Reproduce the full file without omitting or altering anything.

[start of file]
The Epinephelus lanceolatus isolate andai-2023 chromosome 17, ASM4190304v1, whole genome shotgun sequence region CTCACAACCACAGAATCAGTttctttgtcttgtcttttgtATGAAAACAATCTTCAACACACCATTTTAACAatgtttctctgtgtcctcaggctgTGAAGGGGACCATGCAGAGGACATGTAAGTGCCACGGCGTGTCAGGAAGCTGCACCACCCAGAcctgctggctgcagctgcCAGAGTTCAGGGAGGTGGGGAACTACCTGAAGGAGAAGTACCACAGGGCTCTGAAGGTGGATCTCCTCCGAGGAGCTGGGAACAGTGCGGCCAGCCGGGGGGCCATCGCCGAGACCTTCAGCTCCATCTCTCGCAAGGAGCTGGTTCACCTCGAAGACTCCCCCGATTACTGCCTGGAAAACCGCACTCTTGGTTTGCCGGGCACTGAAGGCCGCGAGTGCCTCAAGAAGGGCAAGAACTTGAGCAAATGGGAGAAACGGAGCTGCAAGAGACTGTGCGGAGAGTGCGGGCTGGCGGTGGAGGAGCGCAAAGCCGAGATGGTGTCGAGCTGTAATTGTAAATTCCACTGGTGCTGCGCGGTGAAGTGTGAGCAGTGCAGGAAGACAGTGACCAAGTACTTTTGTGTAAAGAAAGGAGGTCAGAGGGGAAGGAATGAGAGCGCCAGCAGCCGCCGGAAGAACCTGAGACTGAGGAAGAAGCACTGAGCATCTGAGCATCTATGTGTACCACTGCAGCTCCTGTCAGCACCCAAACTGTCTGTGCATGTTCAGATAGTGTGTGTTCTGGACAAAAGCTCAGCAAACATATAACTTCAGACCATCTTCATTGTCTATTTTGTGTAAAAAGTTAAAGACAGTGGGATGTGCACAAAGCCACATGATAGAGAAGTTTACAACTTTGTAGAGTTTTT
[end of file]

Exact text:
The Epinephelus lanceolatus isolate andai-2023 chromosome 17, ASM4190304v1, whole genome shotgun sequence region CTCACAACCACAGAATCAGTttctttgtcttgtcttttgtATGAAAACAATCTTCAACACACCATTTTAACAatgtttctctgtgtcctcaggctgTGAAGGGGACCATGCAGAGGACATGTAAGTGCCACGGCGTGTCAGGAAGCTGCACCACCCAGAcctgctggctgcagctgcCAGAGTTCAGGGAGGTGGGGAACTACCTGAAGGAGAAGTACCACAGGGCTCTGAAGGTGGATCTCCTCCGAGGAGCTGGGAACAGTGCGGCCAGCCGGGGGGCCATCGCCGAGACCTTCAGCTCCATCTCTCGCAAGGAGCTGGTTCACCTCGAAGACTCCCCCGATTACTGCCTGGAAAACCGCACTCTTGGTTTGCCGGGCACTGAAGGCCGCGAGTGCCTCAAGAAGGGCAAGAACTTGAGCAAATGGGAGAAACGGAGCTGCAAGAGACTGTGCGGAGAGTGCGGGCTGGCGGTGGAGGAGCGCAAAGCCGAGATGGTGTCGAGCTGTAATTGTAAATTCCACTGGTGCTGCGCGGTGAAGTGTGAGCAGTGCAGGAAGACAGTGACCAAGTACTTTTGTGTAAAGAAAGGAGGTCAGAGGGGAAGGAATGAGAGCGCCAGCAGCCGCCGGAAGAACCTGAGACTGAGGAAGAAGCACTGAGCATCTGAGCATCTATGTGTACCACTGCAGCTCCTGTCAGCACCCAAACTGTCTGTGCATGTTCAGATAGTGTGTGTTCTGGACAAAAGCTCAGCAAACATATAACTTCAGACCATCTTCATTGTCTATTTTGTGTAAAAAGTTAAAGACAGTGGGATGTGCACAAAGCCACATGATAGAGAAGTTTACAACTTTGTAGAGTTTTT